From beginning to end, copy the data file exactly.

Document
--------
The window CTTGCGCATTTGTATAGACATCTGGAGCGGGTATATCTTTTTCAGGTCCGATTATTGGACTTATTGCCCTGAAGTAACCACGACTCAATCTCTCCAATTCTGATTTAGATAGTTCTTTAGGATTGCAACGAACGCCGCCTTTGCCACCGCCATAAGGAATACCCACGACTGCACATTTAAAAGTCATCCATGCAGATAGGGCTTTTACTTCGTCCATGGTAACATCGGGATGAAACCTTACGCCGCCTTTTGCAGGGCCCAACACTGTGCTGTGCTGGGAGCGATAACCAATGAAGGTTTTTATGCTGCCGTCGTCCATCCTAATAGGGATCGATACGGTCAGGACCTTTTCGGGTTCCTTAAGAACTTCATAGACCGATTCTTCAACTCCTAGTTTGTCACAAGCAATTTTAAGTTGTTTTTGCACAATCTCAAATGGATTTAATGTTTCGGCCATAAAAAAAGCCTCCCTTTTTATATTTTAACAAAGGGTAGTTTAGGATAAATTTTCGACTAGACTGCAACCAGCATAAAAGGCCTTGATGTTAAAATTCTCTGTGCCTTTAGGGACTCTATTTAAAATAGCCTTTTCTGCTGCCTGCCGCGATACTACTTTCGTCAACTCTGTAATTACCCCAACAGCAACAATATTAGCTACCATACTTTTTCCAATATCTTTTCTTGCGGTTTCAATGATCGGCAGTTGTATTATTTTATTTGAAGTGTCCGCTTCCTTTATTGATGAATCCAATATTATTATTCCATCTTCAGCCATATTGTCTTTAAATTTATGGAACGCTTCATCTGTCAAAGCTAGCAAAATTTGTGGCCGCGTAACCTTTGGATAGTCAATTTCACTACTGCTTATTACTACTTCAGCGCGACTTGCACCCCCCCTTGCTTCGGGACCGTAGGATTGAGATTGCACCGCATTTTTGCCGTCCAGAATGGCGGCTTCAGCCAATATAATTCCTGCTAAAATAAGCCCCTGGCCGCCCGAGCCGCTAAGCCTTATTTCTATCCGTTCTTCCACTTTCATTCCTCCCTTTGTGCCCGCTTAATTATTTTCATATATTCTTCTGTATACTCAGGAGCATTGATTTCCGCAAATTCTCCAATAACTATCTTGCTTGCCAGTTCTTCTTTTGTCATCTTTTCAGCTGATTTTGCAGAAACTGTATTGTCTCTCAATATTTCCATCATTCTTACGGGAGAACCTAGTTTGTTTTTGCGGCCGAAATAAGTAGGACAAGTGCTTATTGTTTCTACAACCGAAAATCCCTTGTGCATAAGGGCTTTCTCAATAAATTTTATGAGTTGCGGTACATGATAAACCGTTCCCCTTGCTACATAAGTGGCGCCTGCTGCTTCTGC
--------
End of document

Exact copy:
The window CTTGCGCATTTGTATAGACATCTGGAGCGGGTATATCTTTTTCAGGTCCGATTATTGGACTTATTGCCCTGAAGTAACCACGACTCAATCTCTCCAATTCTGATTTAGATAGTTCTTTAGGATTGCAACGAACGCCGCCTTTGCCACCGCCATAAGGAATACCCACGACTGCACATTTAAAAGTCATCCATGCAGATAGGGCTTTTACTTCGTCCATGGTAACATCGGGATGAAACCTTACGCCGCCTTTTGCAGGGCCCAACACTGTGCTGTGCTGGGAGCGATAACCAATGAAGGTTTTTATGCTGCCGTCGTCCATCCTAATAGGGATCGATACGGTCAGGACCTTTTCGGGTTCCTTAAGAACTTCATAGACCGATTCTTCAACTCCTAGTTTGTCACAAGCAATTTTAAGTTGTTTTTGCACAATCTCAAATGGATTTAATGTTTCGGCCATAAAAAAAGCCTCCCTTTTTATATTTTAACAAAGGGTAGTTTAGGATAAATTTTCGACTAGACTGCAACCAGCATAAAAGGCCTTGATGTTAAAATTCTCTGTGCCTTTAGGGACTCTATTTAAAATAGCCTTTTCTGCTGCCTGCCGCGATACTACTTTCGTCAACTCTGTAATTACCCCAACAGCAACAATATTAGCTACCATACTTTTTCCAATATCTTTTCTTGCGGTTTCAATGATCGGCAGTTGTATTATTTTATTTGAAGTGTCCGCTTCCTTTATTGATGAATCCAATATTATTATTCCATCTTCAGCCATATTGTCTTTAAATTTATGGAACGCTTCATCTGTCAAAGCTAGCAAAATTTGTGGCCGCGTAACCTTTGGATAGTCAATTTCACTACTGCTTATTACTACTTCAGCGCGACTTGCACCCCCCCTTGCTTCGGGACCGTAGGATTGAGATTGCACCGCATTTTTGCCGTCCAGAATGGCGGCTTCAGCCAATATAATTCCTGCTAAAATAAGCCCCTGGCCGCCCGAGCCGCTAAGCCTTATTTCTATCCGTTCTTCCACTTTCATTCCTCCCTTTGTGCCCGCTTAATTATTTTCATATATTCTTCTGTATACTCAGGAGCATTGATTTCCGCAAATTCTCCAATAACTATCTTGCTTGCCAGTTCTTCTTTTGTCATCTTTTCAGCTGATTTTGCAGAAACTGTATTGTCTCTCAATATTTCCATCATTCTTACGGGAGAACCTAGTTTGTTTTTGCGGCCGAAATAAGTAGGACAAGTGCTTATTGTTTCTACAACCGAAAATCCCTTGTGCATAAGGGCTTTCTCAATAAATTTTATGAGTTGCGGTACATGATAAACCGTTCCCCTTGCTACATAAGTGGCGCCTGCTGCTTCTGC